Ferrisburgh, Vt. Green Line still discussing a deal
FERRISBURGH — The Ferrisburgh selectboard on Tuesday met with the town’s Vermont Green Line (VGL) committee and town attorney behind closed doors to discuss the proposed deal for the town to host several miles of underground power line between Lake Champlain and Waltham on Route 7.
But Selectboard Chairwoman Loretta Lawrence said an agreement between Ferrisburgh and the Massachusetts companies proposing the $650 million, 400-megawatt VGL — Anbaric Transmission and National Grid — remains a long way off.
“We’re still drafting mutual language. We should now in the next two months where that’s going to go,” Lawrence said, adding,
But Lawrence said she believes Ferrisburgh and the VGL companies will strike such a deal, called a Host Town Agreement.
“I’m very optimistic that we can come to an agreement,” she said.
That agreement will deal with, among other issues, compensation to the town for allowing work in its road rights of way; design details, notably how the work will handle culverts and where the power line will cross town roads; construction techniques; restoration of affected land; and easement language.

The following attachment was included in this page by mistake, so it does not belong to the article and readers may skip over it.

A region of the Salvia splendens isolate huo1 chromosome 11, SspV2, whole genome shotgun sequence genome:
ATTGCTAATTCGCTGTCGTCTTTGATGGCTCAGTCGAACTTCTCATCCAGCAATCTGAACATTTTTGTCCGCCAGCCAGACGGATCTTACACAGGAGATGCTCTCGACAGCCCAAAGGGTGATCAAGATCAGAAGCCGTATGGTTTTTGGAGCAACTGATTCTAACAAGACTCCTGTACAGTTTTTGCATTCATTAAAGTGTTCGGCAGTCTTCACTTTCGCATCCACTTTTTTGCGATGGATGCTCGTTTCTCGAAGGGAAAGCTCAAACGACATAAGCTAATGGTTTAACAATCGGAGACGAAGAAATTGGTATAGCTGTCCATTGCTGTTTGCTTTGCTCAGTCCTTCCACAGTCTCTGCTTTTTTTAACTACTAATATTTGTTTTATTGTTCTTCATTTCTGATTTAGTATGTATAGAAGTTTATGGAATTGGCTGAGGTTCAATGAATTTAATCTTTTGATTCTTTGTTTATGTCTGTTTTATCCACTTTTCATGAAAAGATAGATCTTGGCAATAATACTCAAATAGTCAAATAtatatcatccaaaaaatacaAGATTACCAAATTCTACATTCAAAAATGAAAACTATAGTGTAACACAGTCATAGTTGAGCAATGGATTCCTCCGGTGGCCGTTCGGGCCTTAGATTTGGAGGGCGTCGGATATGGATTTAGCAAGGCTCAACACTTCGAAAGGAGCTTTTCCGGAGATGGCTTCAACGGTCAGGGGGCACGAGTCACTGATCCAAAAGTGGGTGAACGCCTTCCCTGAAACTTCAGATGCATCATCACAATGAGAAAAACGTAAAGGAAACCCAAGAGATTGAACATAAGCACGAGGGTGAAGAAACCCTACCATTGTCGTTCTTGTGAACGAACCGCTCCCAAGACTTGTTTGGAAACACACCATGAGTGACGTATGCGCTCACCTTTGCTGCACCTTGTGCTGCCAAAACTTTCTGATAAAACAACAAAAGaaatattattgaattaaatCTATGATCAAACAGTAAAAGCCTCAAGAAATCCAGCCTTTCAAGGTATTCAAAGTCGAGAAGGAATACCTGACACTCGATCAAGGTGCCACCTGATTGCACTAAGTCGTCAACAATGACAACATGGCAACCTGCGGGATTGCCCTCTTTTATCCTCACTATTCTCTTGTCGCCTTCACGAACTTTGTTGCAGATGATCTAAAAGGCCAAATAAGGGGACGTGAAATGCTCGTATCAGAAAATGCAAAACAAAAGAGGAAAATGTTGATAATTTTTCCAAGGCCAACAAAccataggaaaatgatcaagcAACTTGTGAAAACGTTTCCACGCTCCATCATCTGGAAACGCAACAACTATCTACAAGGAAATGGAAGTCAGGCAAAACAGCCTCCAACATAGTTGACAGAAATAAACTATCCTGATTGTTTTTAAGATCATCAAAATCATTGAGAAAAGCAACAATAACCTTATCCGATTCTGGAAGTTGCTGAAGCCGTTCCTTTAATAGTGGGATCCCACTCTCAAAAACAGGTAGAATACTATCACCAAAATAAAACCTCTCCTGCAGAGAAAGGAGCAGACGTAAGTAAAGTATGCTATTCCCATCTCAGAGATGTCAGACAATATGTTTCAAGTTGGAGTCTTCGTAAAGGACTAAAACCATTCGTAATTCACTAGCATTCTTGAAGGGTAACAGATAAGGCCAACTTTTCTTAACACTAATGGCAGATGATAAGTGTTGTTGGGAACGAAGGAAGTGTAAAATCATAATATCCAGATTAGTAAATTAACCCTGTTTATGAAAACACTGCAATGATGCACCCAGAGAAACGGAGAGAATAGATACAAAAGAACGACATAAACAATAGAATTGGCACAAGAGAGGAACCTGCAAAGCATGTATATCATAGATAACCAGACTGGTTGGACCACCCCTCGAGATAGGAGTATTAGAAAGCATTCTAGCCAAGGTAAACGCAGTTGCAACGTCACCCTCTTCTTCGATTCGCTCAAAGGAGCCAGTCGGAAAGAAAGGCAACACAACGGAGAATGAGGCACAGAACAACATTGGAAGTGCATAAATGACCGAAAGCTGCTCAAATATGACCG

“So much is involved, and there are so many pieces, so to speak, that we need to have appropriate language,” Lawrence said.
The VGL companies have already agreed to pay Ferrisburgh’s legal fees and costs of analyzing the construction plans and evaluating the VGL property for tax purposes; they have placed $40,000 in an escrow account for those purposes.
Officials in New Haven, which will host a large, above-ground converter station, this spring agreed with the VGL companies on a deal that includes $1.4 million a year for 40 years, plus $4 million toward a new fire station and town garage.
At a November meeting in Ferrisburgh, VGL representatives said they would pay the town at least $350,000 a year for 20 years on top of the estimated $150,000 a year in local property taxes the project would generate, and left the door open for further talks.
The VGL is intended to bring hydro and wind power from upstate New York by cable under Lake Champlain and into the New England power grid via the converter station in New Haven.
Plans call for bringing the line into Lake Champlain from Beekmantown, N.Y., to Ferrisburgh at Kingsland Bay. From there it would run underground in a two-foot-by-four-foot concrete box along Kingsland Bay, Sand, Little Chicago and Botsford roads and Tuppers Crossing on the way to Route 7. Junction boxes, about 120 square feet, will be needed along the road about every 2,500 feet to hold line splices.
Andy Kirkaldy may be reached at [email protected].